An exciting study recently published in the Proceedings of the National Academy of Sciences (PNAS) underscores the role of a well-established cytokine interleukin-13 (IL-13) in protecting our cells against the severe acute respiratory syndrome coronavirus 2 (SARS-CoV-2) – and elucidates why individuals with allergic asthma may (perhaps counterintuitively) have better infection outcomes than the general population.
During the past two decades, we have witnessed several coronavirus outbreaks, with the most recent being the ongoing pandemic of coronavirus disease 2019 (COVID-19) caused by SARS-CoV-2. This actually reflects an increase in transmissibility and tropism for this large viral family.
But despite belonging to the same group of betacoronaviruses as the original SARS-CoV and MERS-CoV, SARS-CoV-2 swiftly emerged as an extremely transmissible human pathogen from the early stages of infection, implying profound viral shedding from patients in an asymptomatic or quiescent disease state.
In virology, we consider viral transmission by looking at the viruses as independent infectious units. Nonetheless, viral clustering may substantially ease person-to-person transmission, as well as precipitate the ability to colonize different regions in the lungs or on the human body.
Therefore, an adequate understanding of the SARS-CoV-2 life cycle in airway cells could expose potential targets for preventing the viral spread and, in turn, advance our therapeutic armamentarium.
This was the underlying reason why a group of US researchers decided to conduct comprehensive, in-depth experiments in order to reveal biological reasons for COVID-19 progression, but also to ascertain why certain asthma patients are actually less susceptible to severe forms of the disease.
About the study
The study was led by medical student Cameron Morrison from Dr. Camille Ehre’s laboratory and research assistant Caitlin Edwards from Dr. Ralph S. Baric’s laboratory, both from the University of North Carolina at Chapel Hill, United States.
In their methodological approach, these scientists employed specific genetic analyses of human airway cells that were infected with SARS-CoV-2 to order to establish whether the expression of the human protein angiotensin-converting enzyme-2 (ACE2) governed the subsequent cell infection and the amount of the virus in these cells.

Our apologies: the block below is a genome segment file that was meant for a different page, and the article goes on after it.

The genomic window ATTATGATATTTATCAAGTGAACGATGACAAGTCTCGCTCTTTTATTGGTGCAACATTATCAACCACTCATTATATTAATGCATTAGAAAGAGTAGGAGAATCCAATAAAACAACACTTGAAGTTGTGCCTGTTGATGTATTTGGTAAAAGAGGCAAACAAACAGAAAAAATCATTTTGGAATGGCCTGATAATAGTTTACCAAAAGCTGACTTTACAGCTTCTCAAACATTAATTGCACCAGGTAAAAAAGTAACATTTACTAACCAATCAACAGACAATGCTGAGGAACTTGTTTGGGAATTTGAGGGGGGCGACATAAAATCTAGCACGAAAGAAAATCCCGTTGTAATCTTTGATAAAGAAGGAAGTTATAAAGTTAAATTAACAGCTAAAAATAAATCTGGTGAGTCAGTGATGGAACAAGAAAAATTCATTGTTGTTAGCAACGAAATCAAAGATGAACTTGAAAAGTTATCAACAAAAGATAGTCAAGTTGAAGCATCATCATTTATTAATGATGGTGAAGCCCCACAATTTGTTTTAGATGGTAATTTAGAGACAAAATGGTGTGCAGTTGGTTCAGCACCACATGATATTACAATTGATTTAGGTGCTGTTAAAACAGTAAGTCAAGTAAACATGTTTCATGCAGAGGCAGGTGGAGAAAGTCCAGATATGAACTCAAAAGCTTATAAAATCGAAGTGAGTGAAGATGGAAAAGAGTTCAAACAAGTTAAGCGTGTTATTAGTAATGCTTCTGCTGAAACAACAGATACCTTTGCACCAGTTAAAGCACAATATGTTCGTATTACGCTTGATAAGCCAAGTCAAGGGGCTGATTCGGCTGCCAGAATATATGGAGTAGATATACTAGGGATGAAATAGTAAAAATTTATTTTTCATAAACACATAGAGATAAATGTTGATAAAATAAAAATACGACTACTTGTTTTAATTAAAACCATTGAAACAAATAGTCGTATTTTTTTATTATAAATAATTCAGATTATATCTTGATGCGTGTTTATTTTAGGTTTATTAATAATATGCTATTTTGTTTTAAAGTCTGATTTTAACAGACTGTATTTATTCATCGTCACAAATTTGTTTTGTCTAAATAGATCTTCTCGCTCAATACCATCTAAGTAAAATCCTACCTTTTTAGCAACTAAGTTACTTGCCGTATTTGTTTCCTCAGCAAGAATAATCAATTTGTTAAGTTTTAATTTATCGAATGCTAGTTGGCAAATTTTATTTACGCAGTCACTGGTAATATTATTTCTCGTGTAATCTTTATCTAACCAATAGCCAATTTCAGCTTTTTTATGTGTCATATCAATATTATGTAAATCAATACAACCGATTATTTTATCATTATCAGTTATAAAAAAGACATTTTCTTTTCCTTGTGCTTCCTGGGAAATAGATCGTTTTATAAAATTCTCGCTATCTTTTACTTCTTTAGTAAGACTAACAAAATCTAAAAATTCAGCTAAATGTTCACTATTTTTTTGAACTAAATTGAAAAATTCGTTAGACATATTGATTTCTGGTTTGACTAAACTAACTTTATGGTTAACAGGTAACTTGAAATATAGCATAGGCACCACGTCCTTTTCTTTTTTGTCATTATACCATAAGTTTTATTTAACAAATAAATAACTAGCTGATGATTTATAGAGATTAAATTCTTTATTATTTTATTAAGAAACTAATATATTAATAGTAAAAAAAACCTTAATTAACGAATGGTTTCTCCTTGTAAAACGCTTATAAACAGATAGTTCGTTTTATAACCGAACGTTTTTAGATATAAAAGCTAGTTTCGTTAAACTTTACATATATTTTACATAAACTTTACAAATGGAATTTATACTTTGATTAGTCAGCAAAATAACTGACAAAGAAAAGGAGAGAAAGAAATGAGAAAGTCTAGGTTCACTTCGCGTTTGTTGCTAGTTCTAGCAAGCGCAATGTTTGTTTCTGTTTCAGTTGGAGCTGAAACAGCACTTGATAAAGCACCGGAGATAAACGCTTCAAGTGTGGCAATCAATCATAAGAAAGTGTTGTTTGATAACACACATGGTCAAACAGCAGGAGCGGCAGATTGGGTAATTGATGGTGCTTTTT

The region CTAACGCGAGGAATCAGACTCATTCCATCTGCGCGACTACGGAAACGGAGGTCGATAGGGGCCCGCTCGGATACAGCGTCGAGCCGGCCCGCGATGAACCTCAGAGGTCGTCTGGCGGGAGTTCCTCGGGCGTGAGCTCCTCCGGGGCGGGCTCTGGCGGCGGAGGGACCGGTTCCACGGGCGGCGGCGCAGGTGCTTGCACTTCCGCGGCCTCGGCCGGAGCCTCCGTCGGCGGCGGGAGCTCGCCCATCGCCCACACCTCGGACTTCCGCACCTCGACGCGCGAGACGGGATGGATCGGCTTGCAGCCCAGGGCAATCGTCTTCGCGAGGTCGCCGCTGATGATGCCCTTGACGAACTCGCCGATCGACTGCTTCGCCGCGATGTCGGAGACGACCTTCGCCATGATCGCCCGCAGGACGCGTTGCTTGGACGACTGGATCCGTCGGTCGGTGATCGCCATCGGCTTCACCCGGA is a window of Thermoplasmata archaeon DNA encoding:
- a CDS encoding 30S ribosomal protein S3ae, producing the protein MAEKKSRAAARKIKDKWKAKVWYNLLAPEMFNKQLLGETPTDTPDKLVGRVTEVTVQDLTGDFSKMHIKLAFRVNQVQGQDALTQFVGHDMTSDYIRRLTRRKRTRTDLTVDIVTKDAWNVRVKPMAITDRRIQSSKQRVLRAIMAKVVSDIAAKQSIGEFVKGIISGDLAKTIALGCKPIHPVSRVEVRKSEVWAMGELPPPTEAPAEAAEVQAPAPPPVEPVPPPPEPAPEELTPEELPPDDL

The researchers then used electron microscopy, which enabled cross-sectional and high-magnification views of airway cells, and that was necessary to pinpoint viral exodus from infected ciliated cells tasked with moving mucus along the airway surface.
The study has shown that specific tropism for these ciliated cells was linked to severe cytopathic effects, resulting in membrane disruption and cell shedding but also ensuring rapid liberation of many viral particles shortly after inoculation.
Electron microscopy also unveiled severe cytopathogenesis, which pertains to changes that are observed inside human cells as a result of viral infection. Further experiments on infected airway cells showed that the quantity of a major mucus protein known as MUC5AC has been reduced inside the cells.
The latter was probably due to protein secretion intended to trap invading viruses; however, the viral load continued to increase because the cells producing MUC5AC were overwhelmed when faced with a rampant viral infection.
Previous epidemiological studies showed that a characteristic feature of allergic asthma patients was the overproduction of MUC5AC, and now we know they are less susceptible to severe forms of COVID-19. Furthermore, cytokine IL-13 can increase MUC5AC secretion in the lungs when patients with asthma encounter an allergen.
Consequently, this research group demonstrated that the treatment with IL-13 can diminish viral shedding and cell damage tremendously by influencing viral entry and replication, offering a protective effect against SARS-CoV-2 infection.
This paper has clearly shown how SARS-CoV-2 infection of human airway cell cultures represents a noteworthy model for appraising the replication and spread patterns utilized by SARS-CoV-2 in human airways.
We think this research further shows how important it is to treat SARS-CoV-2 infection as early as possible”, said Dr. Ehre. “And it shows just how important specific mechanisms involving ACE2 and IL-13 are, as we try our best to protect patients from developing severe infections”, she added.
And even though cytokines like IL-13 cannot be used as a salient treatment option due to their potential to trigger inflammatory processes, it is pivotal to appreciate natural molecular pathways which cells can use to shield themselves from pathogen invasion, as this is actually the way towards new therapeutic targets.